Communities are not self-sustaining. We need to respond to our natural “herd instinct” by joining, associating, congregating, volunteering, talking and listening – engaging. Everything from joining a book club or stopping to chat with a neighbour to greeting a stranger helps to build the social capital that makes communities strong.
Part of the magic of communities is that, however imperceptibly, they shape us to fit them. We are the authors of each other’s stories through the influence we have on each other. Each of those stories might be unique, but the sub-text is universal: it is about finding the answer to just one question: where do I belong?
Every community has its differences of opinion, its social divisions and its cultural tensions, which is simply to say that every community is both diverse and, inescapably, human. If you want to master the art of belonging, you’ll need to accept the imperfections, the complexities and the tensions and deal with them. And the best way of dealing with them is to overlook them. There’s a lot of tolerance – a lot of forgiveness – in the art of belonging.
So why would you bother? Let me suggest two reasons why it’s worth the effort.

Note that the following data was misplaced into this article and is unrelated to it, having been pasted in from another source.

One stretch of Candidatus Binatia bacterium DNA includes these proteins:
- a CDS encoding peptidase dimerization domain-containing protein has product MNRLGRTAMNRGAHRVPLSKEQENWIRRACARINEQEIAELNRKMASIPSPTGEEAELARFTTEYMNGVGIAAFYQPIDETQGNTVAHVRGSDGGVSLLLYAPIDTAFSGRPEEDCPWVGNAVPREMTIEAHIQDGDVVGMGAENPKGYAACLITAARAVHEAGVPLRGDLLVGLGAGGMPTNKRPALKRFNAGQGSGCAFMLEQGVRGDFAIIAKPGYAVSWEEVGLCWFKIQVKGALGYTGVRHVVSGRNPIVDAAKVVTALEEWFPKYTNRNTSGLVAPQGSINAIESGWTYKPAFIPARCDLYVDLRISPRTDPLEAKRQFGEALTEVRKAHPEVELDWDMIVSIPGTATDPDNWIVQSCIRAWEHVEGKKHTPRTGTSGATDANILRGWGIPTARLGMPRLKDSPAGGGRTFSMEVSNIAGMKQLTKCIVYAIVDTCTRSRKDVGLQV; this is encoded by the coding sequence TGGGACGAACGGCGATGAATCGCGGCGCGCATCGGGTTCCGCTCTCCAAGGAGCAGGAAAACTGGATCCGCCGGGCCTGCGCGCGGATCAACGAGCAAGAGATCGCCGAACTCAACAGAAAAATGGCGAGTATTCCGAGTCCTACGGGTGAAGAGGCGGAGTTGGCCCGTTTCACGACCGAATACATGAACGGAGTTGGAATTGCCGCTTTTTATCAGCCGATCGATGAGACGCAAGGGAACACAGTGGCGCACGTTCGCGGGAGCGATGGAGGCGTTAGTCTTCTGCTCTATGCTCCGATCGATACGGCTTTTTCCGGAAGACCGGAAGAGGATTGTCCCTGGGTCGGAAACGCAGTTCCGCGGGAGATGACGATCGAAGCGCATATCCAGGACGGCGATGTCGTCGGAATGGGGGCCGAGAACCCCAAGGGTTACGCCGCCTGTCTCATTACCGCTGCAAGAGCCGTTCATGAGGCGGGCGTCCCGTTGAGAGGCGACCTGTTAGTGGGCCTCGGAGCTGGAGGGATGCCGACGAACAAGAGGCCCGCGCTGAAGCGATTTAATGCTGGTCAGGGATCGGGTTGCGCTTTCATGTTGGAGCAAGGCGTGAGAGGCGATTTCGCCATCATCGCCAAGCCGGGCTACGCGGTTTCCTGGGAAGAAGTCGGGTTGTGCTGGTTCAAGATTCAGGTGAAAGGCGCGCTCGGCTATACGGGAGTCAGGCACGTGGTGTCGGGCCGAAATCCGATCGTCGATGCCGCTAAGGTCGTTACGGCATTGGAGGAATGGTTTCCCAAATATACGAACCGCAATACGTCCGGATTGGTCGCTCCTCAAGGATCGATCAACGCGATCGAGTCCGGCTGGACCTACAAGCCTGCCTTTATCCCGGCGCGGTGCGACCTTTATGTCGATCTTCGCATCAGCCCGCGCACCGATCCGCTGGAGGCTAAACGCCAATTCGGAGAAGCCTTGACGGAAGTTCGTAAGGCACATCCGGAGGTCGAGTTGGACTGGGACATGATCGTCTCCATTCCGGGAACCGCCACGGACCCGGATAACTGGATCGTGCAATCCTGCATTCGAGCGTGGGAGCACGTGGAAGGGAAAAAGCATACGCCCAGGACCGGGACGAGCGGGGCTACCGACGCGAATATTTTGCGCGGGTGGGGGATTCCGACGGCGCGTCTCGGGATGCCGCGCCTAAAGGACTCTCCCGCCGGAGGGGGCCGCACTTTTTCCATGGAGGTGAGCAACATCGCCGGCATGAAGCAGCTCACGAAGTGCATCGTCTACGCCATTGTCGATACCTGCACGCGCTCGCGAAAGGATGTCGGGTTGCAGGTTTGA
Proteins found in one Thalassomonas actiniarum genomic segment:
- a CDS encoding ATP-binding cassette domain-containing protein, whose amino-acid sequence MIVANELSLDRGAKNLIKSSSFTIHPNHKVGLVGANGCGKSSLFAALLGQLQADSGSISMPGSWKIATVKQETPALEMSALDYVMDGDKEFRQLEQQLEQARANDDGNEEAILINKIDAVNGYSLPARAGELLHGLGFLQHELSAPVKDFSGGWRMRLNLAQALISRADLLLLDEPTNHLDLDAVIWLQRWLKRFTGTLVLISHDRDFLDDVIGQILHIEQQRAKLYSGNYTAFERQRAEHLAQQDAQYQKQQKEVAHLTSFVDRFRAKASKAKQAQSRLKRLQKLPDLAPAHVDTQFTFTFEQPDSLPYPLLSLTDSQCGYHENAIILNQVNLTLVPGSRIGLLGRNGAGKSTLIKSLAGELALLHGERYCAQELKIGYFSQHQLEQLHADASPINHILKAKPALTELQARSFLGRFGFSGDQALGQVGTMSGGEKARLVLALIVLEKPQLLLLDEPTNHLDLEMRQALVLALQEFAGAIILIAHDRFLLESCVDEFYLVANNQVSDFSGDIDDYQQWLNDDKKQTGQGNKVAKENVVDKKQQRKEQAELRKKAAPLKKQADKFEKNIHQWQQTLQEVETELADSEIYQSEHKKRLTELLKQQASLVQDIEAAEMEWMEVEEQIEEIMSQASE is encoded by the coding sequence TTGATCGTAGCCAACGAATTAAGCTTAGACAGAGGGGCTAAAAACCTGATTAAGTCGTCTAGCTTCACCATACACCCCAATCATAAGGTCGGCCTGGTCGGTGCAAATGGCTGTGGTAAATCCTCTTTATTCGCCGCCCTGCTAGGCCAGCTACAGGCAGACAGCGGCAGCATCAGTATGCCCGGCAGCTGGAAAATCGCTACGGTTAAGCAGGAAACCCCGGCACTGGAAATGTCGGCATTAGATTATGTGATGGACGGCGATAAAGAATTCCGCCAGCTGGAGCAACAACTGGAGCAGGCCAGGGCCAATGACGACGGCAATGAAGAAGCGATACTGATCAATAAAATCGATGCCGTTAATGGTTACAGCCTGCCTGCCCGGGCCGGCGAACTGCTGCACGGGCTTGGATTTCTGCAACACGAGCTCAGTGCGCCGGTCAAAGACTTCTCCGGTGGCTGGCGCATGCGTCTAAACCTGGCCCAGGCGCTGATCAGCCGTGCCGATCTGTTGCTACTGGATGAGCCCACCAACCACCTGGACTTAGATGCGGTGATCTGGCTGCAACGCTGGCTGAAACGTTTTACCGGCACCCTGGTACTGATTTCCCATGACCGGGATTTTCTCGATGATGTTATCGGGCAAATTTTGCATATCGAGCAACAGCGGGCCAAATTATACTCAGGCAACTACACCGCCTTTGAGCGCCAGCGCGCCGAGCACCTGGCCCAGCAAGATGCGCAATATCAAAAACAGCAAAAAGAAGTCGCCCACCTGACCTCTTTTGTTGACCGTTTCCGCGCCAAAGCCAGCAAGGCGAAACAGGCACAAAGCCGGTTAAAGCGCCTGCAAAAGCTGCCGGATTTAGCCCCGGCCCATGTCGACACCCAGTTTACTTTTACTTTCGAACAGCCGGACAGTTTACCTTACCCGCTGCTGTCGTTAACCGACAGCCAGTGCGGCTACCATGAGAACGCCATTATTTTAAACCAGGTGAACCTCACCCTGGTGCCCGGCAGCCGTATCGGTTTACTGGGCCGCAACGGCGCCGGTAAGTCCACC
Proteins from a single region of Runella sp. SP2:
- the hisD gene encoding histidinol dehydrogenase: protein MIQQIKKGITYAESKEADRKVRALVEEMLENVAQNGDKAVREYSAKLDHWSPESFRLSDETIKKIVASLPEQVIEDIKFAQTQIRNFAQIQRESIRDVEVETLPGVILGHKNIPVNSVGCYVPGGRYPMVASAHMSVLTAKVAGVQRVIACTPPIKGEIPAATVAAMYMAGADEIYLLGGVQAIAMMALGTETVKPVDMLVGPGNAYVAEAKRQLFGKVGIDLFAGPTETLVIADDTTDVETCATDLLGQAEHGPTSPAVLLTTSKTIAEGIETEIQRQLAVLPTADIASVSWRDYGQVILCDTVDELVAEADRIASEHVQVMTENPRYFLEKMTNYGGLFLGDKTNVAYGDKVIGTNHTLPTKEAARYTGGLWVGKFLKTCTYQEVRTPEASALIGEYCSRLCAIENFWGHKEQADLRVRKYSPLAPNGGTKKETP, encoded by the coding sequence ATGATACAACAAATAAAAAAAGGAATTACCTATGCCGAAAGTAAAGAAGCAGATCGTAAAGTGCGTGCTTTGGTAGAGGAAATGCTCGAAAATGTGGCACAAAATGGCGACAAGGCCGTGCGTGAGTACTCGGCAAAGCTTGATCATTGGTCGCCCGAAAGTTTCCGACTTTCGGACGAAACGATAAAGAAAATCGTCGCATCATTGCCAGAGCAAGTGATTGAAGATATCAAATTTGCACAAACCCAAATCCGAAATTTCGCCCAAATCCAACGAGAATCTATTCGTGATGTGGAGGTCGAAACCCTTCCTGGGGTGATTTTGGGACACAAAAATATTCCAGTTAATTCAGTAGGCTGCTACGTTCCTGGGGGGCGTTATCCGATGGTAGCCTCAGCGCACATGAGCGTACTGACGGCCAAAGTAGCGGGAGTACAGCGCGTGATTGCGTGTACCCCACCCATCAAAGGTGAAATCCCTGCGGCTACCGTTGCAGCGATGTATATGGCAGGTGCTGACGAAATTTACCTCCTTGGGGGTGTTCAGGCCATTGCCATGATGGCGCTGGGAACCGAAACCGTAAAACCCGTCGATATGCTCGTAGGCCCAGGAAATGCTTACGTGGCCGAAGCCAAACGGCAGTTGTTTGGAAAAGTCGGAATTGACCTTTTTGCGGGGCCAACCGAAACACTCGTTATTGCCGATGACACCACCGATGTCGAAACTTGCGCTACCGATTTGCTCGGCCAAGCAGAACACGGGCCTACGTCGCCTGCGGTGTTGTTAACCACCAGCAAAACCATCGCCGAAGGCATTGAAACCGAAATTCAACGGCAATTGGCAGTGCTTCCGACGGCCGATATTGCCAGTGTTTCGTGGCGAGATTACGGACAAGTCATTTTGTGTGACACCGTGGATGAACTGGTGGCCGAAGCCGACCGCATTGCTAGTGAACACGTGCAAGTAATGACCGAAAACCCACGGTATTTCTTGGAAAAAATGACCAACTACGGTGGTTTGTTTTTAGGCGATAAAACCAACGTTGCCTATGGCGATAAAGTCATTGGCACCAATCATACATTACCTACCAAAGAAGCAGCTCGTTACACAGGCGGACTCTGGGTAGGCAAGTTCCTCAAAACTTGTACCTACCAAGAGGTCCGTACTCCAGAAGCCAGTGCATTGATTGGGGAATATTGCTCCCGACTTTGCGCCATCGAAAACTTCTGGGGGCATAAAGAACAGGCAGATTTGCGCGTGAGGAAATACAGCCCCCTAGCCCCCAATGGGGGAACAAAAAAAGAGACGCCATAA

The French Catholic existentialist Gabriel Marcel claimed that the reality of our personal existence could only be fulfilled through our engagement with communal life. He believed – and who would disagree? – that if we position ourselves (or are forced) outside a community, we tend to become obsessed with ourselves: self-absorption is the sure sign of a person not engaged with a community. After all, we never really know who we are until we know where we belong: ‘finding yourself’ makes no sense outside a social context.
In the end, the reward for having connected with your neighbours is that you will feel physically safer and more emotionally secure in your neighbourhood. (Who wants to feel like a stranger in their own street?)
The Art of Belonging is published by Macmillan.